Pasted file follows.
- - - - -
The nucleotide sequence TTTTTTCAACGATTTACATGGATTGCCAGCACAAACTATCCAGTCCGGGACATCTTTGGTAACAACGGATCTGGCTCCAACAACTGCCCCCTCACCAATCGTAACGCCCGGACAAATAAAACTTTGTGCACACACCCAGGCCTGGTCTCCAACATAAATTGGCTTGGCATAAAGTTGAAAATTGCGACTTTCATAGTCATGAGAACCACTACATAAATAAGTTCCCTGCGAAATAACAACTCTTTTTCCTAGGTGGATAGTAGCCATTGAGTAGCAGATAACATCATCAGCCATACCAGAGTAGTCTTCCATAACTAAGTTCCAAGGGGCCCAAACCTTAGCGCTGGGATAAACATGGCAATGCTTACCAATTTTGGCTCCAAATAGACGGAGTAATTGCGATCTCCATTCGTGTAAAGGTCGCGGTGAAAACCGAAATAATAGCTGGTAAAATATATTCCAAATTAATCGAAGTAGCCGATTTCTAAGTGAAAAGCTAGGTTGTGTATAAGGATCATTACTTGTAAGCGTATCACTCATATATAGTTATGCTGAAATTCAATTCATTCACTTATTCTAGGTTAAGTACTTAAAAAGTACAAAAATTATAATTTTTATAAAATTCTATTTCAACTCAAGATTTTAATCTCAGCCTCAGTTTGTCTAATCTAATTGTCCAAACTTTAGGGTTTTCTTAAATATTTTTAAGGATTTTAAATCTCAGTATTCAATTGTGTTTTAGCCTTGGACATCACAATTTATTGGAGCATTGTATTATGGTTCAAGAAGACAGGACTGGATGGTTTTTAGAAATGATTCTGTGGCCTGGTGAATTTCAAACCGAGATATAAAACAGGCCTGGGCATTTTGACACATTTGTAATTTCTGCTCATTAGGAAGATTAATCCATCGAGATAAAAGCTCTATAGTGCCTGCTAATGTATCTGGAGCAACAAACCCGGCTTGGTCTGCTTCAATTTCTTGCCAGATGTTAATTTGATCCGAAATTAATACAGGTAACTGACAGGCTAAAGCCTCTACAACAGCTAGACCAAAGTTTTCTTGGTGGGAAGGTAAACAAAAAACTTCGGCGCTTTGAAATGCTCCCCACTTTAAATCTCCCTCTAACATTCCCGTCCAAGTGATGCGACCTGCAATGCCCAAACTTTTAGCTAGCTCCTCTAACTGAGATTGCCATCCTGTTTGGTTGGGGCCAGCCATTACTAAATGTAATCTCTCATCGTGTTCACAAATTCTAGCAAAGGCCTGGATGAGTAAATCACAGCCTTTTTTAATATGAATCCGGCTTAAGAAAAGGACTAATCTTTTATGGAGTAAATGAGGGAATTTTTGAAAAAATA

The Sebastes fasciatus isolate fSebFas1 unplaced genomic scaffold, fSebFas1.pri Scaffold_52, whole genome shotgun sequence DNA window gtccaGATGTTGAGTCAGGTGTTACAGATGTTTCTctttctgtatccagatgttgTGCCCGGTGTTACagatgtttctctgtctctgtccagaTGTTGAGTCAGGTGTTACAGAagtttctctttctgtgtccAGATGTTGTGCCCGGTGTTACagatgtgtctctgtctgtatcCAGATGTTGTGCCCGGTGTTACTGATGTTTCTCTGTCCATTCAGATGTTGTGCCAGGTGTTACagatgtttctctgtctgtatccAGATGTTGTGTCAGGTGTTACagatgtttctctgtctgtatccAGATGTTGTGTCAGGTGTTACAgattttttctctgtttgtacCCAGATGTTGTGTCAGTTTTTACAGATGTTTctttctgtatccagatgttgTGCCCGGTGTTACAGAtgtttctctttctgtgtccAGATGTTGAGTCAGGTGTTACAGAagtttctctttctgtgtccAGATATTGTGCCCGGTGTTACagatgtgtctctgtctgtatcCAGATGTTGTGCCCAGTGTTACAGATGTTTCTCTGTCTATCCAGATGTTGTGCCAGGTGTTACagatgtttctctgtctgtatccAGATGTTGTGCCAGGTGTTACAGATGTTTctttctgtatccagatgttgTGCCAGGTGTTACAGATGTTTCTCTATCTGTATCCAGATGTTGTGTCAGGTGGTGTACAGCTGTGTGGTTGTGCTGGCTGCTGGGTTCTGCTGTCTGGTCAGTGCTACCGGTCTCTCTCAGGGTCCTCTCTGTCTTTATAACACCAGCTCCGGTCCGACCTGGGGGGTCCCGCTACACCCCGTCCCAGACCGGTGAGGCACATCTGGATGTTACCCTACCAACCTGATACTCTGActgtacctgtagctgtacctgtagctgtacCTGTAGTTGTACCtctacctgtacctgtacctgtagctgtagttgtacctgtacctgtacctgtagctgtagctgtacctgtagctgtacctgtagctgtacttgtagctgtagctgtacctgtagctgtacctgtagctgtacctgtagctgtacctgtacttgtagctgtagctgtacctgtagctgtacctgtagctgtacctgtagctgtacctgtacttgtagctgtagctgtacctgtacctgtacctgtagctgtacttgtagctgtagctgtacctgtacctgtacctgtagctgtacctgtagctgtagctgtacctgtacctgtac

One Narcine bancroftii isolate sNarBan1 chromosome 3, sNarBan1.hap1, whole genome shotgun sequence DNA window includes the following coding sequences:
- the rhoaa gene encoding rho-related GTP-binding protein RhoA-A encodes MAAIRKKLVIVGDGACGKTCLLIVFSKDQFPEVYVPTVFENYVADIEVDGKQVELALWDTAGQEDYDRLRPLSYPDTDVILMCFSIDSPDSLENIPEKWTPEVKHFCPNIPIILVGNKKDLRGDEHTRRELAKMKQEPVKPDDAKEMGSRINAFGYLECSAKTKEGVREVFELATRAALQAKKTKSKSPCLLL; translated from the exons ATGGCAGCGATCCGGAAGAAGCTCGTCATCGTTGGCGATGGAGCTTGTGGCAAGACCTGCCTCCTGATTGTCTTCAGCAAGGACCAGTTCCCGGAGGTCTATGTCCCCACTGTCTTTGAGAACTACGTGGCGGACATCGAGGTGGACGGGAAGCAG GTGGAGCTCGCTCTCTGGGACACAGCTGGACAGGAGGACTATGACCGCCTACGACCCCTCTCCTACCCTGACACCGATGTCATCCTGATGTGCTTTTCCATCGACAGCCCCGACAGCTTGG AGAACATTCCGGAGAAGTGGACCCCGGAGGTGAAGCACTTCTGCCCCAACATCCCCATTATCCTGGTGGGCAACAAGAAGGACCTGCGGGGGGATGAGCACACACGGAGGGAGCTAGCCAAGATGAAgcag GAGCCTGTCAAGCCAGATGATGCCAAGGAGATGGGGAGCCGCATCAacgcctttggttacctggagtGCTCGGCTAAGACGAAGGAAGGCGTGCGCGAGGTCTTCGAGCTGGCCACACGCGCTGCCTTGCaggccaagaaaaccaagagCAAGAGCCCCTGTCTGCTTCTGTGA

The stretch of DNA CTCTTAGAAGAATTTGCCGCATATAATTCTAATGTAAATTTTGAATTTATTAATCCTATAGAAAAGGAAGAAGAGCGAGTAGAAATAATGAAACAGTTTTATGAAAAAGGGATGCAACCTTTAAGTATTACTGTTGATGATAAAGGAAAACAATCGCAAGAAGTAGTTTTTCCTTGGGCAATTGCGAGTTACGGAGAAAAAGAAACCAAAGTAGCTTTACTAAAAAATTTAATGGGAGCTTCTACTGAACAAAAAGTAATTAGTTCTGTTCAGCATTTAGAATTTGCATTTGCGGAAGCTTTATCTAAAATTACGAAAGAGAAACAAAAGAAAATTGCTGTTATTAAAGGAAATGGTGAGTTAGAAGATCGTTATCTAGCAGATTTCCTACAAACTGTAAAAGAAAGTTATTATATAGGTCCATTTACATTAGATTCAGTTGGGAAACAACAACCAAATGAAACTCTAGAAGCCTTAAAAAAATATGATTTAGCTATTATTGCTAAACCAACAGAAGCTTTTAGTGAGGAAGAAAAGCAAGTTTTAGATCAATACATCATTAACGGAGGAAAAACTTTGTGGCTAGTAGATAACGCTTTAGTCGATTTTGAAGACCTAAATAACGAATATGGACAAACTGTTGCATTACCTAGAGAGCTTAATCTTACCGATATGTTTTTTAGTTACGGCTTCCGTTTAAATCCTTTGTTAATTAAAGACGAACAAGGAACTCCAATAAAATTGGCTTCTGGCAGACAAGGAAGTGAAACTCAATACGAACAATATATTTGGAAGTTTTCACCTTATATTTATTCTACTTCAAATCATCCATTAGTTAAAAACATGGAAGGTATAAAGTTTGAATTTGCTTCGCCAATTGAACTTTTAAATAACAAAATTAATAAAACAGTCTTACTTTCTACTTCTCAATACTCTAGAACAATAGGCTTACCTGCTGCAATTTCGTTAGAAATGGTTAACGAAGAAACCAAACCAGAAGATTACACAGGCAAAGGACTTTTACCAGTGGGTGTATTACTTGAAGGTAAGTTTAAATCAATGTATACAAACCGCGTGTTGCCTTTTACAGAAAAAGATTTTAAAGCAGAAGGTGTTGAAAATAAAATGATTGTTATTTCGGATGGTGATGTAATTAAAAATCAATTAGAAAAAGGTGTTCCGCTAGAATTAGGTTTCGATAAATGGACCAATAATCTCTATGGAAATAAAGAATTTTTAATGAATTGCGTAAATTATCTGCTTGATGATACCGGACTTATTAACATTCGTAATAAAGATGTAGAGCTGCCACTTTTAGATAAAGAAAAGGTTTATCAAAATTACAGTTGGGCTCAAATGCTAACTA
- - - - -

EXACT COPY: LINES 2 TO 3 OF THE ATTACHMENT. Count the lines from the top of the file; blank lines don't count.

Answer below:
The Sebastes fasciatus isolate fSebFas1 unplaced genomic scaffold, fSebFas1.pri Scaffold_52, whole genome shotgun sequence DNA window gtccaGATGTTGAGTCAGGTGTTACAGATGTTTCTctttctgtatccagatgttgTGCCCGGTGTTACagatgtttctctgtctctgtccagaTGTTGAGTCAGGTGTTACAGAagtttctctttctgtgtccAGATGTTGTGCCCGGTGTTACagatgtgtctctgtctgtatcCAGATGTTGTGCCCGGTGTTACTGATGTTTCTCTGTCCATTCAGATGTTGTGCCAGGTGTTACagatgtttctctgtctgtatccAGATGTTGTGTCAGGTGTTACagatgtttctctgtctgtatccAGATGTTGTGTCAGGTGTTACAgattttttctctgtttgtacCCAGATGTTGTGTCAGTTTTTACAGATGTTTctttctgtatccagatgttgTGCCCGGTGTTACAGAtgtttctctttctgtgtccAGATGTTGAGTCAGGTGTTACAGAagtttctctttctgtgtccAGATATTGTGCCCGGTGTTACagatgtgtctctgtctgtatcCAGATGTTGTGCCCAGTGTTACAGATGTTTCTCTGTCTATCCAGATGTTGTGCCAGGTGTTACagatgtttctctgtctgtatccAGATGTTGTGCCAGGTGTTACAGATGTTTctttctgtatccagatgttgTGCCAGGTGTTACAGATGTTTCTCTATCTGTATCCAGATGTTGTGTCAGGTGGTGTACAGCTGTGTGGTTGTGCTGGCTGCTGGGTTCTGCTGTCTGGTCAGTGCTACCGGTCTCTCTCAGGGTCCTCTCTGTCTTTATAACACCAGCTCCGGTCCGACCTGGGGGGTCCCGCTACACCCCGTCCCAGACCGGTGAGGCACATCTGGATGTTACCCTACCAACCTGATACTCTGActgtacctgtagctgtacctgtagctgtacCTGTAGTTGTACCtctacctgtacctgtacctgtagctgtagttgtacctgtacctgtacctgtagctgtagctgtacctgtagctgtacctgtagctgtacttgtagctgtagctgtacctgtagctgtacctgtagctgtacctgtagctgtacctgtacttgtagctgtagctgtacctgtagctgtacctgtagctgtacctgtagctgtacctgtacttgtagctgtagctgtacctgtacctgtacctgtagctgtacttgtagctgtagctgtacctgtacctgtacctgtagctgtacctgtagctgtagctgtacctgtacctgtac

One Narcine bancroftii isolate sNarBan1 chromosome 3, sNarBan1.hap1, whole genome shotgun sequence DNA window includes the following coding sequences: